John Pizzarelli does it his way
Aspen, CO Colorado
ASPEN ” John Pizzarelli’s current album, released in July, is “Dear Mr. Sinatra,” a tribute to the singer who was born in 1915. Earlier this month in his hometown of New York City, the singer and guitarist Pizzarelli was part of a concert tribute to vocalist Rosemary Clooney (born 1928). Pizzarelli’s breakthrough album, and perhaps his finest, is 1995’s “Dear Mr. Cole,” a tribute to the jazzier side of Nat King Cole (born 1919), released when Pizzarelli was 35. He followed it with a second volume, 1999’s “P.S. Mr. Cole.”
In between such projects, Pizzarelli has made albums in collaboration with pianist George Shearing (born 1919), and with his own father, fellow guitarist Bucky Pizzarelli (born 1926).
When Pizzarelli states his case for being a more contemporary-minded artist than that discography indicates, he brings up the fact that he has also made a tribute album to the Beatles (formed 1960) and has covered a song by the Beach Boys (also formed 1960).
Still, Pizzarelli doesn’t find the music, or even his tastes, to be a throwback. “I don’t think of the style of music as old-fashioned,” he said by phone, from his home on Manhattan’s Upper East Side. “The way we play it, it’s always fresh and fun. I find I have a lot of room in that style.”
Much of the reason the 46-year-old Pizzarelli can find the fresh side of songs ” indeed, a whole genre ” that predates him is that he still hasn’t gotten over the early inspiration that led him to this music. In his teens, the New Jersey-born Pizzarelli listened to mid-20th century, vocal-oriented jazz ” as well as James Taylor, Billy Joel and Jackson Brown. In January 1980, his girlfriend at the time turned him onto Mike Weber’s recording of Cole’s “Straighten Up and Fly Right.” Pizzarelli’s father figured he should go directly to the source.
“My father said, if you like that, you should really listen to Nat King Cole’s version,” recalled Pizzarelli. As it happened, Capitol Records had just re-released parts one and two of “The Best of Nat King Cole Trio: The Vocal Classic, and the younger Pizzarelli devoured it all.
“That got me excited. It was jazz and pop, everything in one fell swoop,” he said. “I had heard nothing like that before. I heard Nat King Cole, and I was so happy to hear that music. I loved the sound, the whole idea. It had humor and swing. I thought, ‘I could have a group like that.'”
From 1980-’90, Pizzarelli worked consistently with his father, and the tie to that old-school swing was cemented. “A lot of why I do what I do is because of the things my dad turned me onto,” said Pizzarelli, who brings his quartet ” with his brother Martin on bass, drummer Tony Tedesco and pianist Larry Fuller ” to the Wheeler Opera House tonight. “On the road, he’d put on tapes, and I’d have him tell me stories about the musicians. He didn’t know he was being interviewed.”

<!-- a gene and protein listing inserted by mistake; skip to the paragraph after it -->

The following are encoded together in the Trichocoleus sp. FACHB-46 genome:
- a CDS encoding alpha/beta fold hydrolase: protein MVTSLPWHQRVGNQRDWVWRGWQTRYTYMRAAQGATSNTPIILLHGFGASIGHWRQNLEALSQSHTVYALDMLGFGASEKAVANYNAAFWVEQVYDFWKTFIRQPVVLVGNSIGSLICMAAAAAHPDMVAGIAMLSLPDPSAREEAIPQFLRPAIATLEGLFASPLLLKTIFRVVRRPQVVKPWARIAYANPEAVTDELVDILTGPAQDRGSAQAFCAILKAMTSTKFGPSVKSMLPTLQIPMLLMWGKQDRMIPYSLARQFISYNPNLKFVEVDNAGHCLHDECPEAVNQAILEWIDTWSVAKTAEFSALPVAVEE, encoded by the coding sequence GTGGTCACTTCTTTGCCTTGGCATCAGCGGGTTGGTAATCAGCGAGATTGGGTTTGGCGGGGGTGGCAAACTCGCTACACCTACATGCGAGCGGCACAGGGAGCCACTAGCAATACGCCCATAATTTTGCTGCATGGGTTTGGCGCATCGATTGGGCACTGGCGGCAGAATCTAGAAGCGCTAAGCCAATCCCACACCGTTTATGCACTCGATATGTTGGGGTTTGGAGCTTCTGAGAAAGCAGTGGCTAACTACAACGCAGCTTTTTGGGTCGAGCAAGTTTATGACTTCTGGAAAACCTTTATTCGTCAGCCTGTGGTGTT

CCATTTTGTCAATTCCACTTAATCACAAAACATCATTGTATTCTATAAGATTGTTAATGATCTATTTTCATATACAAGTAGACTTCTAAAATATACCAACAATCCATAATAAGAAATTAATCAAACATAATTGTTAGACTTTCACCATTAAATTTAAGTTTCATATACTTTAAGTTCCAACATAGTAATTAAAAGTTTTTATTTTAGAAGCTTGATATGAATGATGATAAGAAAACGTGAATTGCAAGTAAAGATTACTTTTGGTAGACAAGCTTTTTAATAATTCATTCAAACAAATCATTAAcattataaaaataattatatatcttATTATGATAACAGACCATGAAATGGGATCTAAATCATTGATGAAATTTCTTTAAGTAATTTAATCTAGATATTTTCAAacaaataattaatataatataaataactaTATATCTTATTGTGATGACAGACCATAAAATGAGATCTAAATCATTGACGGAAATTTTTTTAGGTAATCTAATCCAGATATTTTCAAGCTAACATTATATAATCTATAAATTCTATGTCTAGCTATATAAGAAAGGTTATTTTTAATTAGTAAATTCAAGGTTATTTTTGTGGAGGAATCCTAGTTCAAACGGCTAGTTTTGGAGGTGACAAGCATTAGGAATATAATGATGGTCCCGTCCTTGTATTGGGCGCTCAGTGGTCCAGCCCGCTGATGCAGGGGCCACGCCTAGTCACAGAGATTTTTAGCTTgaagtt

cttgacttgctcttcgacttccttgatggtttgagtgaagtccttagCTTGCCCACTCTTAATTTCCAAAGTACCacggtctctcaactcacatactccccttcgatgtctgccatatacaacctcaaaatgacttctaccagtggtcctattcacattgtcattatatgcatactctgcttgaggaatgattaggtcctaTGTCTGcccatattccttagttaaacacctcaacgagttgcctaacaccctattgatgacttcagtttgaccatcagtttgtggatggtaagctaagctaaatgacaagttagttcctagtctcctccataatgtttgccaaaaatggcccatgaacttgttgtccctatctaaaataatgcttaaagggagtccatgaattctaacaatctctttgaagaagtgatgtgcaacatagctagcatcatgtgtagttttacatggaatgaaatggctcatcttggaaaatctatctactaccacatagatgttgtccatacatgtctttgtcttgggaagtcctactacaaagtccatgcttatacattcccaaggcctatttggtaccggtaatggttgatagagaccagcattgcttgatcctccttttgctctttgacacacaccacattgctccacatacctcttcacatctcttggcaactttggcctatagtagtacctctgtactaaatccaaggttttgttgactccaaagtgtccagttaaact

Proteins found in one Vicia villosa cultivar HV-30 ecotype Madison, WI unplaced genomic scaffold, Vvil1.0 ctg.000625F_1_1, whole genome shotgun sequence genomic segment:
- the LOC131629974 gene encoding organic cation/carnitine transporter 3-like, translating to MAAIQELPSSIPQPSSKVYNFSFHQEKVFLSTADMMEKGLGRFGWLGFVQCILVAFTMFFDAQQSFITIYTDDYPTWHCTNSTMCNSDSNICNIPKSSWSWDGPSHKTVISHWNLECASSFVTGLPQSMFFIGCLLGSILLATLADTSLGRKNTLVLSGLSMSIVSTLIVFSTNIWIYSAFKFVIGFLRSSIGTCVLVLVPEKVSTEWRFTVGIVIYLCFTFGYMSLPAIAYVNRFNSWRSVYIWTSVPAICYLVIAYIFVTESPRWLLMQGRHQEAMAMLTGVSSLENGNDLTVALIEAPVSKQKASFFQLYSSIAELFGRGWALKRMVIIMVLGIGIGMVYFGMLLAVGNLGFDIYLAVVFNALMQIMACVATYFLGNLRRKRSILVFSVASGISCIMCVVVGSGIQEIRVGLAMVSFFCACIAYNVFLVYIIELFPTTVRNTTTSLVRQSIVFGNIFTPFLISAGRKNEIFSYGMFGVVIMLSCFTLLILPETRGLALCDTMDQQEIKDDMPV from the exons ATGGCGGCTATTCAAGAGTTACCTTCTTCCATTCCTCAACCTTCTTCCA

Pizzarelli’s choice of instrument ” a 7-string guitar, with an extra low “A” string ” is a direct descendant from his father. Bucky Pizzarelli had tuned into the playing of George Van Epps, who invented the 7-string; when John picked up guitar, at age 6, it was the 7-string version that was available in the Pizzarelli household.
The choice of material is a strong link to bygone days. (Pizzarelli says he’d like to find new songs, but is challenged to find songs that suit his style. He has written some of his own material.) And while his brand of music is also a throwback, he is also careful to make it his own, to put a new stamp on the music of Sinatra, Cole and the like. On “Dear Mr. Sinatra,” Pizzarelli makes no effort at mimicry; instead he trusts his voice to give a lighter feel to songs like “Witchcraft” and “I’ve Got You Under My Skin.”
“I’ve been very careful ” tried to be careful ” with song selections,” said Pizzarelli, who is backed by the Clayton-Hamilton Jazz Orchestra on “Dear Mr. Sinatra.” “It was a better time to do it at 46 than 26, or even 36. The right band and the right way to do it presented itself. I didn’t want it to be like a karaoke record, with the Nelson Riddle arrangements. I wanted it to be its own animal.
“I did it my way,” he concluded with a laugh.
Pizzarelli has observed that playing the music that is closest to your heart, even if it happens to have been written 60 years ago, will connect you to an audience. To paraphrase one of the titles on “Dear Mr. Sinatra,” this music makes him feel so young.
“People can’t get enough of my dad playing ‘Honeysuckle Rose,'” he said. “That’s because he just has so much fun with it.”
Stewart Oksenhorn’s e-mail address is firstname.lastname@example.org
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